Three states have pushed forward sports betting bills in the past month: Connecticut, Nebraska, and Louisiana. Now it’s only a matter of time before they each have their own industry up and running.
Governor Ned Lamont made a big breakthrough in negotiations with the state’s gaming tribes, which culminated in a Senate vote of 28-6 in favor of legalizing sports betting, online casino games, and lottery sales. The bill will allow the casinos of the Mohegan and Mashantucket Pequot tribes to offer in-person and online sports betting and fantasy sports.
At the same time, the bill will allow the Connecticut Lottery Corp. to offer in-person and online sports betting, online keno, and online lottery games. There will be no monopoly. The Lottery will also be allowed to offer in-person sports betting at up to 15 licensed facilities.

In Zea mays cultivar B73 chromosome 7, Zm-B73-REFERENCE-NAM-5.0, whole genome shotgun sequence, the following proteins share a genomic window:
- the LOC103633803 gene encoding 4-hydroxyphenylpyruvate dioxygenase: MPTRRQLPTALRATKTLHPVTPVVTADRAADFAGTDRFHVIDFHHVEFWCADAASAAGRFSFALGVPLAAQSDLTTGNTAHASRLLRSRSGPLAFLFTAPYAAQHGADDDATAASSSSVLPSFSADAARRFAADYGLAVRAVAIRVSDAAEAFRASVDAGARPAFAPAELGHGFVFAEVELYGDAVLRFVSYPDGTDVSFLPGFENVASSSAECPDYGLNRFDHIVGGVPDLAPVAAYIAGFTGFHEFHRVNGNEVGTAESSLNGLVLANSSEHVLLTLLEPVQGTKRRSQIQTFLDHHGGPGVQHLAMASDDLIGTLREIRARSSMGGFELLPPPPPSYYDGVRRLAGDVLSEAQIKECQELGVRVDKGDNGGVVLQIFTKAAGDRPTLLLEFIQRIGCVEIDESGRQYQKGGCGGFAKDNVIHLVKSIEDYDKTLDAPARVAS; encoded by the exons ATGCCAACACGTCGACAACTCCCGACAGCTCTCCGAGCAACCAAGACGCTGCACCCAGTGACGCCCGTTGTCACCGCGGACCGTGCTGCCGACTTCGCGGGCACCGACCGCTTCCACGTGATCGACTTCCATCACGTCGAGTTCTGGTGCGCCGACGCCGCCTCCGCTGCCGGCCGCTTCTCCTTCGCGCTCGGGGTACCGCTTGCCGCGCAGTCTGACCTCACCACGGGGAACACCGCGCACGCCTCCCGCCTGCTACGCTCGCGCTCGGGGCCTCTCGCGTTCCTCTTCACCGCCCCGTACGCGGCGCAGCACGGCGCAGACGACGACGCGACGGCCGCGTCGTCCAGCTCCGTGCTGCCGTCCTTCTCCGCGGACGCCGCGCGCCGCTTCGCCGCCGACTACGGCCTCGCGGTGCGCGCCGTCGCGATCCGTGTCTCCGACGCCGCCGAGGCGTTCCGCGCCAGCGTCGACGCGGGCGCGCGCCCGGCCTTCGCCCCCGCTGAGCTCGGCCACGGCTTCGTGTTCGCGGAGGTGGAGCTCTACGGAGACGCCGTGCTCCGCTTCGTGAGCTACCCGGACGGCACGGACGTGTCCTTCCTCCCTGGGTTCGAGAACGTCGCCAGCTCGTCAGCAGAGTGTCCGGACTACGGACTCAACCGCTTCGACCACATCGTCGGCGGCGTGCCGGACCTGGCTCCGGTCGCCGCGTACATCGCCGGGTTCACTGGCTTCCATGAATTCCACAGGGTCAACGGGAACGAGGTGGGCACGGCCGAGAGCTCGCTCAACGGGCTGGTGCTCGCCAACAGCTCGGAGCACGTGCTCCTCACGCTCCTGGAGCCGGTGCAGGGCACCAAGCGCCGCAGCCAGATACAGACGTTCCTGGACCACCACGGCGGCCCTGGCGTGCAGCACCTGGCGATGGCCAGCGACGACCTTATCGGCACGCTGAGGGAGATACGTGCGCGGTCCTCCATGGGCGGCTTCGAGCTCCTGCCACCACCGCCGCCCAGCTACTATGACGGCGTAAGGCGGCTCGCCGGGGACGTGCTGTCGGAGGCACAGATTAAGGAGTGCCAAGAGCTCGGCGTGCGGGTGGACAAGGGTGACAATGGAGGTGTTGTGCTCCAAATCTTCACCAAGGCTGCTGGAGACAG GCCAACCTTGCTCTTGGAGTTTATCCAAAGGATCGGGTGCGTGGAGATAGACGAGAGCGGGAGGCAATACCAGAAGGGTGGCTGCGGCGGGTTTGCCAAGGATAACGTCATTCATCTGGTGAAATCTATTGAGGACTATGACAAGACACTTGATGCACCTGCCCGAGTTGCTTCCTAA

Governor Pete Ricketts approved Nebraska’s sports betting legislation following the legislature’s final vote of 44-3 in the bill’s favor. Ricketts had previously expressed opposition to gaming expansion, but in November 2020, voters voted in favor of it.
The bill only allows in-person sports betting, not online, and it will be limited to certain areas within casinos. The State Racing and Gaming Commission will be in charge of creating regulations and overseeing operations.
Governor John Bel Edwards has signed the first of two Louisiana sports betting bills necessary to legalize statewide sports betting. The second bill needs several amendments approved before making its way to the governor’s desk, but Edwards, a supporter of legalized sports betting, is expected to sign it with no qualms.
The bills will allow 20 sports betting licenses to be issued by the Louisiana Lottery, and the state’s 16 casinos and 4 racetracks will have first dibs. After them, video poker operators will be able to apply. There is no limit on the number of bar and restaurant locations that will be allowed to offer sports betting. Mobile betting will be allowed in most statewide locations.